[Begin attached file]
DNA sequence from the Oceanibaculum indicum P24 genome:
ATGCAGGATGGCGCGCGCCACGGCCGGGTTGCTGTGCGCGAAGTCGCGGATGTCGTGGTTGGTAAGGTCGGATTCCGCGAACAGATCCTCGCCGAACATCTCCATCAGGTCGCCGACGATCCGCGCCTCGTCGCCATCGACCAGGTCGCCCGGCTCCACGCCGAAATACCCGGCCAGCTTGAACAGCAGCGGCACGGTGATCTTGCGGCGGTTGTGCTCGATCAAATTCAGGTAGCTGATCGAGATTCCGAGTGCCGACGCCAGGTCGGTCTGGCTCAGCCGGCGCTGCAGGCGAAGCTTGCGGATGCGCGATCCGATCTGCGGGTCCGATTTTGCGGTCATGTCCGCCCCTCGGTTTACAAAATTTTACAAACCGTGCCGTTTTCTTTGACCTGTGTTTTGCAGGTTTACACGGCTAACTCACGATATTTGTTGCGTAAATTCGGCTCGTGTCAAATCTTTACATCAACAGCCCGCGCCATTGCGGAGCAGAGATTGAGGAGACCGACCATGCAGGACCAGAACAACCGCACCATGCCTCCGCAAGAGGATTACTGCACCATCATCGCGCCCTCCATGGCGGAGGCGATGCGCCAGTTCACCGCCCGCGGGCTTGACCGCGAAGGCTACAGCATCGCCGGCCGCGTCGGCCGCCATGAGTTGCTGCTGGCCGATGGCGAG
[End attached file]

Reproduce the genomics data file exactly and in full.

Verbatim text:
DNA sequence from the Oceanibaculum indicum P24 genome:
ATGCAGGATGGCGCGCGCCACGGCCGGGTTGCTGTGCGCGAAGTCGCGGATGTCGTGGTTGGTAAGGTCGGATTCCGCGAACAGATCCTCGCCGAACATCTCCATCAGGTCGCCGACGATCCGCGCCTCGTCGCCATCGACCAGGTCGCCCGGCTCCACGCCGAAATACCCGGCCAGCTTGAACAGCAGCGGCACGGTGATCTTGCGGCGGTTGTGCTCGATCAAATTCAGGTAGCTGATCGAGATTCCGAGTGCCGACGCCAGGTCGGTCTGGCTCAGCCGGCGCTGCAGGCGAAGCTTGCGGATGCGCGATCCGATCTGCGGGTCCGATTTTGCGGTCATGTCCGCCCCTCGGTTTACAAAATTTTACAAACCGTGCCGTTTTCTTTGACCTGTGTTTTGCAGGTTTACACGGCTAACTCACGATATTTGTTGCGTAAATTCGGCTCGTGTCAAATCTTTACATCAACAGCCCGCGCCATTGCGGAGCAGAGATTGAGGAGACCGACCATGCAGGACCAGAACAACCGCACCATGCCTCCGCAAGAGGATTACTGCACCATCATCGCGCCCTCCATGGCGGAGGCGATGCGCCAGTTCACCGCCCGCGGGCTTGACCGCGAAGGCTACAGCATCGCCGGCCGCGTCGGCCGCCATGAGTTGCTGCTGGCCGATGGCGAG